I begin the day by feeling okay for a change so at 3.00 I call her to leave a happy voice mail message because I want to share my positive vibe. I know I’m going to get her voice mail because not once the entire summer has she answered the phone when I called her at work and I’ve become skilled at putting out of my mind the fact that I’m being actively ignored.
Only for the first time in a summer she does decide to answer; I’m taken aback and somewhat pleasantly surprised, and as I try to recover, she asks if she can call me back “in ten minutes.”
“Okay,” I say happily, mulling once more over the nice thing I was going to say and wondering whether I should say it in live conversation or save it for some other time.
I set the phone down and read some email.
I wait ten minutes.
I wait twenty minutes.
I stop reading email, realizing uneasily that I’ve left myself unprotected once again.
I wait thirty minutes.
I wait forty minutes.
Finally, I call her back. The sense of deja vu is not just apropos, it’s stifling. She doesn’t say whether she’s forgotten me or not this time, only asks yet again if she can call me back, more than a hint of annoyance in her voice. I just say okay and hang up, only now I’m annoyed, too, and flustered, because now I don’t really want to talk or know what to say. When she calls back we only manage to talk for a moment (two sentences, really) because I’m unresponsive and vexed and of course she doesn’t have the slightest interest in pressing me about why. After we hang up, the afternoon suddenly feels oppressive and horrible, rather than auspicious and light as it had an hour earlier.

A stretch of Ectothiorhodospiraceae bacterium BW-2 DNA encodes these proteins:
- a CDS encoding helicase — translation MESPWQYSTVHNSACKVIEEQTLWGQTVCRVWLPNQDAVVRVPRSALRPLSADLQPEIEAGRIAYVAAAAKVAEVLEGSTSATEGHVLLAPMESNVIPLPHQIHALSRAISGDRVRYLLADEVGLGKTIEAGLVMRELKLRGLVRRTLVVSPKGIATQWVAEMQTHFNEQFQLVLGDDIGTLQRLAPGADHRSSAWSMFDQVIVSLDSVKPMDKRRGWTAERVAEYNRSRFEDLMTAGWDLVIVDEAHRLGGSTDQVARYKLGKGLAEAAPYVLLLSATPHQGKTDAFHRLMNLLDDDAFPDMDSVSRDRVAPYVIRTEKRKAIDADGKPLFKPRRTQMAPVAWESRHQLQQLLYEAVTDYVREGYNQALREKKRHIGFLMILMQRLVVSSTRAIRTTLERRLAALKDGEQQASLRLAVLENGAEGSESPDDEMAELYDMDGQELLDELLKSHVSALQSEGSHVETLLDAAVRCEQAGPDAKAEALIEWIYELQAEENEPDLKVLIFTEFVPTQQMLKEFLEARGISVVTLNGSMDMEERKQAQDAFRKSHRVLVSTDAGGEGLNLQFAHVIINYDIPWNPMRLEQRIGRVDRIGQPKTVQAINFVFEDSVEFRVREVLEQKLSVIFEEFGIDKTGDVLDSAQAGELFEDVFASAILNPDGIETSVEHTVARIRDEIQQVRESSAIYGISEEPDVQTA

Three hours later or so I’ve recovered, thanks to hours on the phone with good friends, and am feeling okay when she calls me unexpectedly. After an almost immediate “I have to go, I’ll call you back” yet again, then eventually a few minutes of detached, self-conscious banter between us, during which it never seems the right moment to say what I’d wanted to say earlier, she abruptly tells me that she’s hanging up but will call me back “in a couple of hours.”
Not the sort of thing that should upset me at all, only now it’s late in the day and once again I know the score too well. But I just say “okay” and go.
It’s four hours later, naturally, when ringing wakes me up from a disappointed sleep and sends me scrambling for the phone. “I’m going to bed now, okay?” is all that I hear on the other end — no greeting, no goodbye, and no time for a word from me before the click of the phone hanging up. Like a lamb to the slaughter, I try to call her ten or twelve times over the next half hour, having no idea what I’d actually say if she answered. Maybe we got disconnected because she’s on a moving bus, so maybe her phone is off-network. Maybe it’s on silent (though I have to be careful not to think about why anyone on a rock and roll tour puts their phone on silent). Maybe she’s so tired that she doesn’t hear it ringing (yet another thing not to think about too deeply).
Maybe, maybe, maybe. It feels like I play the maybe game every single fucking night. In any case, I was fairly certain that there wouldn’t be an answer as I repeatedly rang back in frustration. And there wasn’t. And tomorrow she’ll say, without quite making an accusation, “um, my phone says you called me like a dozen times.”
So now I’m awake and alone in the dark as I pound out nonsense on a worthless blog that I’ve tried unsuccessfully to kill a hundred times. I suppose I’ll smoke a clove and watch television and be. If I bring any of this up later, it’ll start a massive fight. Hell, this post is going to start a massive fight. She’ll say that I always “put her through hell” and that I’m not understanding. I’d rather have just left my fucking message in the first place. It was going to be a nice fucking message. 🙁
One pop definition of “insanity” is “doing the same thing over and over, yet hoping for a different result.” If today was just a one-off, it wouldn’t be a big deal at all; I’d just chalk it up to happenstance. But it’s two fucking summers worth of this very thing. It was hard enough to get along when we were reunited after the first summer of it.